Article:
CME (Continuing Medical Education) Credit No Longer Available through Keystone Symposia
SILVERTHORNE, CO September 28, 2009 For several years we made it possible for physician participants to obtain CME credit from the University of Colorado, an accredited institution, for attending certain Keystone Symposia meetings with appropriate content. Over the past few years, however, the accrediting organization, ACCME (Accreditation Council for Continuing Medical Education), has added policies directed at eliminating the influence of commercial interests on CME programs. Although their objective was to target abuses of the CME system, some of the policies put in place have had consequences, perhaps unintended ones, for Keystone Symposia.
Keystone Symposia has a tradition of including the highest-quality science presentations in its programs, irrespective of whether the presenters work in academic, government or industry research laboratories. Also, our Scientific Advisory Board includes about 70 leading scientists from all types of research institutions, and about 30% of the SAB members are from commercial institutions, something which is no longer allowed by ACCME policies. This year, ACCME has stated that neither the scientific planners nor speakers at a CME event can come from a commercial interest if they have control of the content of their presentations and the content relates to the business interests of their company. This rule would, essentially, preclude Keystone Symposia from including industry scientific organizers and speakers at any meeting offering CME credit.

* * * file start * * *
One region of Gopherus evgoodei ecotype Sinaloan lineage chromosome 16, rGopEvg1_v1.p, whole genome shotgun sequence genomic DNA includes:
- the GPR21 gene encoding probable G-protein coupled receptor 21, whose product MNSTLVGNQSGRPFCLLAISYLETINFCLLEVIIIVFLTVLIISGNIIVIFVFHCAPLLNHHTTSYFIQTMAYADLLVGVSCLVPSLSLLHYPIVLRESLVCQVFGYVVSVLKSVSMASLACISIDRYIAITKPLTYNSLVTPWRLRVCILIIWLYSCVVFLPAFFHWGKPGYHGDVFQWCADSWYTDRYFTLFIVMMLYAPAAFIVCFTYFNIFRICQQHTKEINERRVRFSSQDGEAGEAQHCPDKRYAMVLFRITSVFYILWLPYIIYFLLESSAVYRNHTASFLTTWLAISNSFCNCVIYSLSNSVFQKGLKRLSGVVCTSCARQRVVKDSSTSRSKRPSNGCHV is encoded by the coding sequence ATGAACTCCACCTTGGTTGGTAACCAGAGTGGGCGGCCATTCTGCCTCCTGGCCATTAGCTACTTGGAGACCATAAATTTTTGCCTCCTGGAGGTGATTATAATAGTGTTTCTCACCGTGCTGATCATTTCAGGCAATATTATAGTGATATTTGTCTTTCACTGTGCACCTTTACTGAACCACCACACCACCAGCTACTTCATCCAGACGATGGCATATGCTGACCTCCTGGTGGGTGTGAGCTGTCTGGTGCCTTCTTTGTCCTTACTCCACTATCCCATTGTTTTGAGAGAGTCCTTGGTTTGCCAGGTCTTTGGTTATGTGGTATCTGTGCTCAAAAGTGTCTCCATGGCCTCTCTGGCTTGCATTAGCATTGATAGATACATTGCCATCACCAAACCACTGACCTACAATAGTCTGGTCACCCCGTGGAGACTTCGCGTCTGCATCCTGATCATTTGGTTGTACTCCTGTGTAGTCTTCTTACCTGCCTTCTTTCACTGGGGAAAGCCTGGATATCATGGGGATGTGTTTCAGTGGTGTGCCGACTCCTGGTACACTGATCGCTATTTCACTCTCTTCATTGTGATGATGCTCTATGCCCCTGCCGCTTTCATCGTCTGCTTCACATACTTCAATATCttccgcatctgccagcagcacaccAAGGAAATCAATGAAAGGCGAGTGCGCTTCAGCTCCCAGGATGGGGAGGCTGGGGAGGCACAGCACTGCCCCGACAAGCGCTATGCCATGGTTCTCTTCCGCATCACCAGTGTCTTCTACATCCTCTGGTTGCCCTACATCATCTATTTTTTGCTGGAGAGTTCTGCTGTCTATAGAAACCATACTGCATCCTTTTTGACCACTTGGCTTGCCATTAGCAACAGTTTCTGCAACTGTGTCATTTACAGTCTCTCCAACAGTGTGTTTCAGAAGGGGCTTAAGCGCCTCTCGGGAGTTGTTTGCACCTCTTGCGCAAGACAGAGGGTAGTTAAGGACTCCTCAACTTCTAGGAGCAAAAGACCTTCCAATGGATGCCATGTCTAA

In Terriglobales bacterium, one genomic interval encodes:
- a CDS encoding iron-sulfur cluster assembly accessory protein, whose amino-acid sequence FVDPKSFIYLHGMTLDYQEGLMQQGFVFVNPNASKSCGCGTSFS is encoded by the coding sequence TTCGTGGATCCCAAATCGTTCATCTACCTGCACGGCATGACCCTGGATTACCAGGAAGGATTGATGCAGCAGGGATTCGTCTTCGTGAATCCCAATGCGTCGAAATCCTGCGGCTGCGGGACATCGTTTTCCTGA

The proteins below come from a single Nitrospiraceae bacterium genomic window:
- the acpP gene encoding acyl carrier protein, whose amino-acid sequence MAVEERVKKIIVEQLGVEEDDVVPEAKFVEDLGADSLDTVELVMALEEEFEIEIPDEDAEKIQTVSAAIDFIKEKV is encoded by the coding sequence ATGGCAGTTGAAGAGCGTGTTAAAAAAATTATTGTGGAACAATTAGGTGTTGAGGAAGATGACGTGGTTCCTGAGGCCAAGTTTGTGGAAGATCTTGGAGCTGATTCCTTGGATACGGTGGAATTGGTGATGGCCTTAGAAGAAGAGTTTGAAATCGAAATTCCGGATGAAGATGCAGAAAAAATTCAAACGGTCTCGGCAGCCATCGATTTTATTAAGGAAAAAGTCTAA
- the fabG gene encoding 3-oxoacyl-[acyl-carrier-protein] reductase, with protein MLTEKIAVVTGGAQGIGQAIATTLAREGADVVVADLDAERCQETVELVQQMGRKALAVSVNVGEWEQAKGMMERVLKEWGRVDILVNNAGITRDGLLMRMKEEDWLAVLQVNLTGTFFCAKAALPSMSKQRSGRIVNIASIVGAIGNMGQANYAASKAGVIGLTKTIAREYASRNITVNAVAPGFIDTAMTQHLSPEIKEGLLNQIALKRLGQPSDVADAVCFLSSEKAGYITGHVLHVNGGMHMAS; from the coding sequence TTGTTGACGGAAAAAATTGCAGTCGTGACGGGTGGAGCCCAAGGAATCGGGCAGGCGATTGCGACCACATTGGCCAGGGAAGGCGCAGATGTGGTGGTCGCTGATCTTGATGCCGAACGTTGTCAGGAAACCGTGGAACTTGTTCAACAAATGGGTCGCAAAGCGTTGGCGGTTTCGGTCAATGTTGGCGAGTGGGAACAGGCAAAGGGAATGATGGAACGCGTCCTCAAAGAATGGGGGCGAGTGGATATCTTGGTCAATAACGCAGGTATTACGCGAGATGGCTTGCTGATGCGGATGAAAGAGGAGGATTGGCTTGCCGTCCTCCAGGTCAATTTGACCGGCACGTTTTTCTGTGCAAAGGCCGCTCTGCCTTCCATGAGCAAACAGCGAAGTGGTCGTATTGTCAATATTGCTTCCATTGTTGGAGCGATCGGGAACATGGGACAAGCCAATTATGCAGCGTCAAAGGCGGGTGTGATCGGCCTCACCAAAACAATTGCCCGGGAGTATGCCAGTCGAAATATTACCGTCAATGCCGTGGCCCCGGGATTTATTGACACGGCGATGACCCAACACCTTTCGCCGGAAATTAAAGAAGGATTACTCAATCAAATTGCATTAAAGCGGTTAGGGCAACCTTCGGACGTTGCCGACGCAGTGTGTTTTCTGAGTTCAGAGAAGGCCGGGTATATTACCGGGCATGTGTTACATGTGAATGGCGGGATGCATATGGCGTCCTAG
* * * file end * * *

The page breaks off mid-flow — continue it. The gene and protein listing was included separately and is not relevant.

That condition is incompatible with the high quality of Keystone Symposia programming, and it is unacceptable for our organization. We will continue to include the best science, and diversity of scientific ideas, in our programs regardless of where the work is carried out. Scientists from industry must always know that they are welcome to present their cutting-edge results at Keystone Symposia conferences. Hence, we will no longer be offering CME credit at our conferences. Hopefully, the unfavorable current situation will revert back to a more reasonable position in the future, at which time we might once again be able to offer CME credit at appropriate conferences.
Those who require CME credit may be disappointed by our decision, but we feel it is in the best interest of meeting quality. We regret any inconvenience caused and will be issuing refunds to those who have already paid the CME fee with their registration for a 2010 conference.